How to design a website: A beginner's guide – CNN Underscored

Azalea Dolan
CNN Underscored Money
Published 5:30 AM EDT, Thu March 7, 2024

Today’s consumers have many choices when it comes to who they do business with, and the tiebreaker might just be how good your website is. As Tyneshia Dise — owner of web design agency The Innovative Design Group — puts it, your website is “your 24/7 salesperson.”
Thankfully, today’s technology makes experience optional when it comes to creating an engaging website. Our guide will show you how to design a website from scratch, even if you’re a beginner.
We receive compensation from our partners for Featured Offer placements, which impacts how and where their offer is displayed.
As technology advances, there are expanding web design options for every budget, business and working style. Today’s website designers are strategic partners, often coupling their creativity with user experience (also known as UX) best practices. They can be a great partner for anyone at the beginning of their business journey who doesn’t have the time to manage a website design project themselves.
Thanks to website builders, you no longer need an advanced degree or decades of experience to create a website that converts. These content management systems (CMS) and website-building services put the power of design into everyone’s hands, at a cost small to medium-sized businesses will love.
Related: The best free website builders in 2024, according to CNN Underscored Money editors
“Today’s tools offer small and medium-sized businesses (SMBs) a major leg up, and most small businesses do not need to reinvent the wheel,” says Erin Young, founder of user experience agency Slide UX. “Clients are often concerned that templates and CMS choices will limit their creative expression, but the efficiency gains (and associated cost savings) are vast. The level of customization that most SMBs need is well within the limits of what’s possible.”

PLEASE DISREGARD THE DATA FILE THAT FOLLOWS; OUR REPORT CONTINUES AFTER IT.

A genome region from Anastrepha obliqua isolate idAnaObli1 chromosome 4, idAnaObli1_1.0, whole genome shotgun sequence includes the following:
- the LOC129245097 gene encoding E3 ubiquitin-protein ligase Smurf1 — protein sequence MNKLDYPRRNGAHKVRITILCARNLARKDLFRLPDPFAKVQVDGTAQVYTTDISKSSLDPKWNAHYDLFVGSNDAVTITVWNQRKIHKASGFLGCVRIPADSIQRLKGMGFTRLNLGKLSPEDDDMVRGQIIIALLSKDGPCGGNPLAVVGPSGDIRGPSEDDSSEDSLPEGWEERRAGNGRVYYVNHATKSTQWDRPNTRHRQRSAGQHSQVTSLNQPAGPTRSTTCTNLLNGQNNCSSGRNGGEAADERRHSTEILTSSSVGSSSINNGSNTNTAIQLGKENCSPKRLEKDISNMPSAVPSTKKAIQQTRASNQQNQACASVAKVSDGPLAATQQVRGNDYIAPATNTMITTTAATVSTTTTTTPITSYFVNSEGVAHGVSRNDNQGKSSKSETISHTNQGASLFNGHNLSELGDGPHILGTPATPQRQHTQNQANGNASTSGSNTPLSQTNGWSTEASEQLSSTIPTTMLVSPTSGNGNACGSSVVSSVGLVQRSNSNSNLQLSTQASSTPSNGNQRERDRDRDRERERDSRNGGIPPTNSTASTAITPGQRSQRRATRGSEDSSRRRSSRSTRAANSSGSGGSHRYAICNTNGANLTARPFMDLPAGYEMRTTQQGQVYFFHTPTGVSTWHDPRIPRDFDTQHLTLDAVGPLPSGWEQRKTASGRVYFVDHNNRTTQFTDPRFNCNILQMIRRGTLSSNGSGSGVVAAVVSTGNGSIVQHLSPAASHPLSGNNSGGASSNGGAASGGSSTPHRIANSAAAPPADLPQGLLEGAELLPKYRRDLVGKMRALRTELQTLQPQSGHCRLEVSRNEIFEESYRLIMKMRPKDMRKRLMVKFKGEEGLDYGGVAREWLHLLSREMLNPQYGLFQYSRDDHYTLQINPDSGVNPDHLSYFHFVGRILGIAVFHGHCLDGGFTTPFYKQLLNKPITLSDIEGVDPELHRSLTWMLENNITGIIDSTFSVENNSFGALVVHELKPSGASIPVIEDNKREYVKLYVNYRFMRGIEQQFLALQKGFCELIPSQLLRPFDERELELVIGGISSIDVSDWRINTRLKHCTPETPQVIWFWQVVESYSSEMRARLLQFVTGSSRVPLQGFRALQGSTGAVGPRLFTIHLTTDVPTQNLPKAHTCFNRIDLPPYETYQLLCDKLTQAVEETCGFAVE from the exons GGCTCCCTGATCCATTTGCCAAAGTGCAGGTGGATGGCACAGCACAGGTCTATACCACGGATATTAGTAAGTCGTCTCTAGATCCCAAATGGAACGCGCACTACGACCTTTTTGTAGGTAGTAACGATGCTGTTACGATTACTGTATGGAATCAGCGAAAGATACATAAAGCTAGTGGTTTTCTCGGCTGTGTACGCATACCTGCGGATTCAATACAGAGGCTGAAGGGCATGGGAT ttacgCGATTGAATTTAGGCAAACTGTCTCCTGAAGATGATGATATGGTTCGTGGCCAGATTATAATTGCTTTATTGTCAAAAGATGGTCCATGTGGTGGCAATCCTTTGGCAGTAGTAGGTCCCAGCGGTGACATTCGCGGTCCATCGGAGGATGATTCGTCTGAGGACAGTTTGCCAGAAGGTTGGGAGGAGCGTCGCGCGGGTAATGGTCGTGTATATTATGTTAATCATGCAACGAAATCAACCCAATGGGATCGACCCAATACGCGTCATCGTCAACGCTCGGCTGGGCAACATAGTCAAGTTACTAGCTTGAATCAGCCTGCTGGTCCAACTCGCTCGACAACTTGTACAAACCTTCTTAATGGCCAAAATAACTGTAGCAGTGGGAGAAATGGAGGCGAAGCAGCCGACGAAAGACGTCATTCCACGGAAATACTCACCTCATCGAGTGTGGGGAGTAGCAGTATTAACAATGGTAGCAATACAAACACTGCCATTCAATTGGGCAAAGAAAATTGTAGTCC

These website builders offer libraries of templates that are essentially plug-and-play. Widgets and plug-ins allow you to quickly create dynamic experiences with no need for coding knowledge. However, there is some work you need to do before you can start shopping for templates.
If you’re starting from scratch, you need to consider some things before you can embark on your website’s design. After all, your website will need to be more than eye-catching images and pretty pages — it is a strategic tool that turns visitors into paying customers or repeat clients.
These are the steps you’ll need to follow to set up a website that works as well as it looks:
To design a website that appeals to your target audience, you first have to determine who that is. A few questions you’ll want to answer about your target audience are:
“It’s important to think about your website from the perspective of both the user and the business,” says Young.
Additionally, the kind of business you have will play a pivotal role in determining how your website takes shape. For instance, if you’re an e-commerce business, your priority will likely be showing off bestsellers and ensuring a smooth checkout process.
“Sites can serve different, or multiple, purposes,” says Janel Simms of design firm Wagging Labs. “They may want to establish themselves as an expert, inform an audience, generate leads or sell products. Creating a measurable action to track progress is a primary goal of any site.”
By pinpointing your primary calls-to-action — the first steps you want a visitor to take in order to take advantage of what you offer — and your customers’ most pressing needs, you can build a website that makes it as easy as possible for a new visitor see the value of your business offering and take action.
Now that you understand your business goals, it’s time to establish your technical goals. Do you plan to hire a designer to put your website together? Do you plan to maintain the website yourself? Or are you hoping to find a one-stop shop like a website builder that offers design and maintenance? These questions will help you determine what kind of services you’ll need to launch your website.
If you’ll be designing, coding and maintaining your website in-house, you’ll be responsible for sourcing a web hosting service. This is essentially a service that stores your website files on a server and allows you to publish them on the web. Think of it like renting your own corner of the internet. It won’t help you with the look or feel of the website layout; it will just provide the data storage and the ability to make your site available for others to see.